Another features a Dracula type face with threats slashed down the middle of the poster such as: ‘We won’t let you use the pound’, ‘We’ll put up borders and guards’. These are attempts to alleviate fears, but alleviating one person’s fears can have the effect of triggering another person’s worst nightmare.
Fear and the Humanities
Fear is one of many emotions that will be explored in the Being Human festival in November later this year. In Edinburgh there will be several events linked with this first national festival of the humanities. One will include screenings of two award-winning films, which explore coping with terminal illness and the fear of dying. A second roundtable discussion relates to Being Human and will include Joanne Bourke, whose book, Fear: A Cultural History, argues that there are gendered differences in how fear is experienced and expressed.
These kinds of observations provided the backdrop for a recent discussion entitled, Fear and the Scottish Referendum, at the Institute of Advanced Studies in the Humanities (IASH) at the University of Edinburgh. Drawing on their own research, a panel made up of three professors, sparked off a lively discussion on different aspects of the cultures of fear.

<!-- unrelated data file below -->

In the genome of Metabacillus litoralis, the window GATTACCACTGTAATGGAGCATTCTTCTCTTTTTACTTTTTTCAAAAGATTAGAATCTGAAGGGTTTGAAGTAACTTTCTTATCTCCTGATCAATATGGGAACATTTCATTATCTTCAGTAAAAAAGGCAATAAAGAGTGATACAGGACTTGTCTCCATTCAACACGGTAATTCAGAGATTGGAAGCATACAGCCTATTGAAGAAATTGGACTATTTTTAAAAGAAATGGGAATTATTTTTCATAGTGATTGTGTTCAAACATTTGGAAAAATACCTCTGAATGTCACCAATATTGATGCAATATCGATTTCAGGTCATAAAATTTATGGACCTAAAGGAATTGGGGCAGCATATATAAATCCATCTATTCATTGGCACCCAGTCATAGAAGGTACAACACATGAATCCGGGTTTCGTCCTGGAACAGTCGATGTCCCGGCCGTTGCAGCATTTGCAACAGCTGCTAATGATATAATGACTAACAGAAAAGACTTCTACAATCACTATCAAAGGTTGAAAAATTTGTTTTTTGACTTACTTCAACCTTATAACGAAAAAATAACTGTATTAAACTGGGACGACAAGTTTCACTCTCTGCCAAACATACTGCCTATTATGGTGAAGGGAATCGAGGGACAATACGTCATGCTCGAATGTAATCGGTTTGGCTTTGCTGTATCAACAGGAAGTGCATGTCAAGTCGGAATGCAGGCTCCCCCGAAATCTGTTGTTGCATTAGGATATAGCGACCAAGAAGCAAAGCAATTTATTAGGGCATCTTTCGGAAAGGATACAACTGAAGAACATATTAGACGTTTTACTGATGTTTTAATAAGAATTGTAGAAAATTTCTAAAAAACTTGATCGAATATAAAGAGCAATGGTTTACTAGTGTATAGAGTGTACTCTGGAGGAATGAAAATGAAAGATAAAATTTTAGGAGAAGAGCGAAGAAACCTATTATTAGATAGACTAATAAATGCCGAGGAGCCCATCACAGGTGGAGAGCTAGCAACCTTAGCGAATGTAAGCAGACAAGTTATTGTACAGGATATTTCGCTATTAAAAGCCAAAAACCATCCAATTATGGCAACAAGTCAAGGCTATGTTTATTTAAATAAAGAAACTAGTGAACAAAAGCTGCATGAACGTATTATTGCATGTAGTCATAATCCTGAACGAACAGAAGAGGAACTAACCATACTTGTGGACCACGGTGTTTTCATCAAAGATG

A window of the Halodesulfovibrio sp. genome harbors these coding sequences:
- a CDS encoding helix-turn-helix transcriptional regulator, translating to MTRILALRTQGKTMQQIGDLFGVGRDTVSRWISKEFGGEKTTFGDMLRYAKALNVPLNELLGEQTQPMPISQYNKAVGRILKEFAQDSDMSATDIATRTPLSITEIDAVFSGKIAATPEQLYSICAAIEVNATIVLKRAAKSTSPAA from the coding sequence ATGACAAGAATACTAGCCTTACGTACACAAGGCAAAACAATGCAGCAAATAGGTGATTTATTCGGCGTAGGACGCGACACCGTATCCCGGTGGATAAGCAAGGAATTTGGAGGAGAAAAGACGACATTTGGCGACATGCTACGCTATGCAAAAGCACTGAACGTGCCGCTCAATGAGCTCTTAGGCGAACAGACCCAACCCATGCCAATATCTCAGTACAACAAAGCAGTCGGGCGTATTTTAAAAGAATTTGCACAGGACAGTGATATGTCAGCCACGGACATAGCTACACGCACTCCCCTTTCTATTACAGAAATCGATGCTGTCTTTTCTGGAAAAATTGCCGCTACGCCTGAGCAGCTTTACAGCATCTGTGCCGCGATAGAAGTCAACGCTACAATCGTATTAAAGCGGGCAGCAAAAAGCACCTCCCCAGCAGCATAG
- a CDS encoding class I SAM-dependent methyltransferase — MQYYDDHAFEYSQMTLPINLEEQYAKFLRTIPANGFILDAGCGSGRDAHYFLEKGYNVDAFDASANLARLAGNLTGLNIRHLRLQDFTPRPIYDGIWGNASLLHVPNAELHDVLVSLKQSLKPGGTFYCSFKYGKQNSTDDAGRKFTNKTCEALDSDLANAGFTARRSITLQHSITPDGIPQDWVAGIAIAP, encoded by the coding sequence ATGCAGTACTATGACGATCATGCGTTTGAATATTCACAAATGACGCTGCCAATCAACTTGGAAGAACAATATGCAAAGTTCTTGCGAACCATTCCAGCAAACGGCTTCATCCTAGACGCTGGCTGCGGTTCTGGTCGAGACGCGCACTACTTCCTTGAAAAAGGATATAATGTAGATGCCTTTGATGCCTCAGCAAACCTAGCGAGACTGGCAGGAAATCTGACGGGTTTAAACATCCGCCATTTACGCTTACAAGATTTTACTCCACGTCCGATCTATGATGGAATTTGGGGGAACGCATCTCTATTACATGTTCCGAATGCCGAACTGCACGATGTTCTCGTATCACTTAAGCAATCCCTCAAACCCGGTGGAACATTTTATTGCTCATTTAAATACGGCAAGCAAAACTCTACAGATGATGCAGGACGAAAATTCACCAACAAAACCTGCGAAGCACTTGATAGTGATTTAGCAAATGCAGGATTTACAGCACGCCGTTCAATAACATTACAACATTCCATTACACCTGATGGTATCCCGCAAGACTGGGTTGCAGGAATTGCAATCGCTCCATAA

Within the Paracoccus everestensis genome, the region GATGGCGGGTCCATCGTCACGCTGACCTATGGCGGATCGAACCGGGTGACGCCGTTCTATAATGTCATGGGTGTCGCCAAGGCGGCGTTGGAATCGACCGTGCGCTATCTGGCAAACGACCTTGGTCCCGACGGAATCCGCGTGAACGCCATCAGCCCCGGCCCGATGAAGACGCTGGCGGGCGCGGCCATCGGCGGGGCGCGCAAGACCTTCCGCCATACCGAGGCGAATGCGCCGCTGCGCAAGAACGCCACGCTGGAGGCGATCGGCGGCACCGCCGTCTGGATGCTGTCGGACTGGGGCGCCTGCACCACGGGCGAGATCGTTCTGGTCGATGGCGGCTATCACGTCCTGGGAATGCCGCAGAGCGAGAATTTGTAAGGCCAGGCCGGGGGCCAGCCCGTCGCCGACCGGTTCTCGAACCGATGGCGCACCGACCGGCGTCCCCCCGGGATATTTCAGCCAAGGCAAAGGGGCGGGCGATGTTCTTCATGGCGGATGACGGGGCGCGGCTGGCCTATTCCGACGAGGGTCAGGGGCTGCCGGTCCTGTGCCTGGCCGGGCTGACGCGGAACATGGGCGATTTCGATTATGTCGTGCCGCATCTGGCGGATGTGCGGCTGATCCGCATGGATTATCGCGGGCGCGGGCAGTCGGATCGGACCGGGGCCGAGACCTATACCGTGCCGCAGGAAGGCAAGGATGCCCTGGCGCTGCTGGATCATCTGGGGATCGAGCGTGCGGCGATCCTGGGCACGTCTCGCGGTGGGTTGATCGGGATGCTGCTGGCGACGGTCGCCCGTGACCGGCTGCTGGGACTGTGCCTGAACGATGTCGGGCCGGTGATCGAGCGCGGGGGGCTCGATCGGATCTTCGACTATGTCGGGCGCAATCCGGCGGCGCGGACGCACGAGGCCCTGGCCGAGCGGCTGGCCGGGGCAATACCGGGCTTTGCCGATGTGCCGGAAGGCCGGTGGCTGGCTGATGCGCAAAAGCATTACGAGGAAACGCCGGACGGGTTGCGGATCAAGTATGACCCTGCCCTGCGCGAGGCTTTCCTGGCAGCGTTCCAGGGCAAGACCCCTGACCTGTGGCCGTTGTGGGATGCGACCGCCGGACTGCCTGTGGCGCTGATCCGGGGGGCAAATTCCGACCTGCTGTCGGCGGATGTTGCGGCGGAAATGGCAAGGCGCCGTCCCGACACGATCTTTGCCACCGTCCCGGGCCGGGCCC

Lesley McAra, Professor of Penology, considered the vulnerable side of national and personal identities, while describing how ‘moral panics’ can rapidly develop, suggesting that these have escalated in Scotland over the last few months. Olga Taxidou, Professor of Drama, highlighted how Greek philosophers and dramatists reflected on creative quarrels and spectacles of fear. My own contribution analysed other settings where fear has been used to promote violence, as well as the lively current mediascape in what is currently described as the UK.
I argued that many of the debates are dominated by consequentialist reasoning, in other words, what will the consequences of a ‘yes’ or ‘no’ vote be to the NHS, the education system and ‘my’ mortgage, rather than considering the question: ‘What kind of people do we want to be?’ These short presentations led to a lively and wide-ranging discussion.